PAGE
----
This brings us to our next characteristic — in a healthy relationship no one is taken advantage of. In a romantic relationship when we feel like someone is manipulating us or taking everything from us without giving back to the relationship we want out, and rightfully so. If you watch the news at all it seems like every race is being taken advantage of somehow. So what do we do? Make sure that we as individuals aren't taking advantage of the people around us. If it's difficult for you give a black guy with dreads the benefit of the doubt, change. If it's hard for you to trust white people, change. If you automatically assume because someone doesn't speak English they are less intelligent, change. These aren't heinous acts of racism, but they add to our issue of race relations and set us up to take advantage of each other.
Lastly, it's okay to disagree. If there's anything I've learned from reality television romance it's that it's okay to disagree. Having our own opinions is what makes the world better. What isn't okay is calling your wife stupid because her idea is different than yours, or commenting on your husband's Facebook status that he's an ignorant fool if he thinks this idea will work. We just wouldn't do it. So why do we do it to our friends? If someone from a different race has a differing opinion it's okay. There's no need to get angry. Simply agree to disagree and keep moving. Resist the urge to comment the first thing that comes to your mind on Facebook. Trust me. It's better this way.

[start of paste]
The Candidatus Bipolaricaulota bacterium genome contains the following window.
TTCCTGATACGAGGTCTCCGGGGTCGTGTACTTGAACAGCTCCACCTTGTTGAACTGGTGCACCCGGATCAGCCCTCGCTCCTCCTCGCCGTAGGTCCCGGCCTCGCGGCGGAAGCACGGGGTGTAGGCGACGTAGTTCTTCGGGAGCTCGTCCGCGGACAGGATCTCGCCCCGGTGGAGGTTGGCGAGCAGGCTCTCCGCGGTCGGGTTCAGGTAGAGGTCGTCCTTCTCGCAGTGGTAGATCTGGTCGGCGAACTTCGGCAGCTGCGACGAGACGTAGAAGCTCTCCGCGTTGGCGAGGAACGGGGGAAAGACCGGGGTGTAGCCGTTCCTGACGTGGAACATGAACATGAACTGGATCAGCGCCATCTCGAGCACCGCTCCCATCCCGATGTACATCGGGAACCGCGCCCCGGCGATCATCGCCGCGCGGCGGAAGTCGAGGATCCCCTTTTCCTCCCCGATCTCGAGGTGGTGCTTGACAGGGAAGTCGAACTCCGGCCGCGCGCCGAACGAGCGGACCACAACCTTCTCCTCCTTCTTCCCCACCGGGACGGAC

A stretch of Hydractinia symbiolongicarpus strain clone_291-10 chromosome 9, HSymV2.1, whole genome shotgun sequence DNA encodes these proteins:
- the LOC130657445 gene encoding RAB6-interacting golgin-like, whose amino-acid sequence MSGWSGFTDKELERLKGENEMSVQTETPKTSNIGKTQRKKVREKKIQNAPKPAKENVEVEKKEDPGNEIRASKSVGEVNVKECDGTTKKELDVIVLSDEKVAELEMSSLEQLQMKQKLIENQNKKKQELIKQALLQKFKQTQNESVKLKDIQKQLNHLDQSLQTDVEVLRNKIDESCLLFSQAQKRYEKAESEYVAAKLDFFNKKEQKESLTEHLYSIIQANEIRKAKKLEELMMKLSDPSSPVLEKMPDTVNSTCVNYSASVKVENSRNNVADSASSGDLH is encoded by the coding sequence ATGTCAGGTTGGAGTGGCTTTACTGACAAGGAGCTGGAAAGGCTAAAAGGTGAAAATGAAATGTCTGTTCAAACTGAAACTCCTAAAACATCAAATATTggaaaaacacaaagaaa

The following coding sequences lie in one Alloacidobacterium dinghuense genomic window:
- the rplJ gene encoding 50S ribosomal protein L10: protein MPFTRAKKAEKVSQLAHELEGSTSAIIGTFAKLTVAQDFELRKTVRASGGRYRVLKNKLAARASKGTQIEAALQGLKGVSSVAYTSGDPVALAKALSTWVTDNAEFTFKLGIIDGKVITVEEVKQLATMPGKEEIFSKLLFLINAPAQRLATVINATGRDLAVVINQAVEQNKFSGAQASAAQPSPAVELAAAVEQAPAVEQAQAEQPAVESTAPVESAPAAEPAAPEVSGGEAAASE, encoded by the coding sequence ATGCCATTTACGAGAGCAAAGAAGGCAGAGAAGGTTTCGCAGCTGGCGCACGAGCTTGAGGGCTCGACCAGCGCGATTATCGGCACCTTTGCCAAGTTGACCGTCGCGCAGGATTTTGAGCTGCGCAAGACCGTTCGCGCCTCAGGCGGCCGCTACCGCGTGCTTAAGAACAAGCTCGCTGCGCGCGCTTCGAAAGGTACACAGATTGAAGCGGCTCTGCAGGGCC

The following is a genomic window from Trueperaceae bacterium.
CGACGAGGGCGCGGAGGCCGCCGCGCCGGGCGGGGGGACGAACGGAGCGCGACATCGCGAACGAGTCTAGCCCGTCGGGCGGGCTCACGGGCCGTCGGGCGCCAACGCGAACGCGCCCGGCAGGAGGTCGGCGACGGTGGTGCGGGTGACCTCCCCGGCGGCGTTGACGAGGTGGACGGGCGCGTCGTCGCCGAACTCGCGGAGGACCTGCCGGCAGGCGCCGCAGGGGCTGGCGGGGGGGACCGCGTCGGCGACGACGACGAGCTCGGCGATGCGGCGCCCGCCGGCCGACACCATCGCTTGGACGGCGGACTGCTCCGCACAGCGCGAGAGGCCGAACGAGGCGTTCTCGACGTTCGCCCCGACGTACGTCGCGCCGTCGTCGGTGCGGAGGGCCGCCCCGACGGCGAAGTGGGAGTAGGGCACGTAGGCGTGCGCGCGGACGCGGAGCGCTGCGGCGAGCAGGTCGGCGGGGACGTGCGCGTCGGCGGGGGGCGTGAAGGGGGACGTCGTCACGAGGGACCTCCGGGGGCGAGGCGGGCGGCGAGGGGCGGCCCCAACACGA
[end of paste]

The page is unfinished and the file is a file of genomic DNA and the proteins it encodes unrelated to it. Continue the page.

In short, look at the relationships you have with people of other races. Are you helping or hurting our race relations issue? If you realize you're hurting it don't beat yourself up. Just do better. Personally, I have to stop making so many jokes about the crazy things I think white people do. So, don't worry. You're not alone.
See you guys later,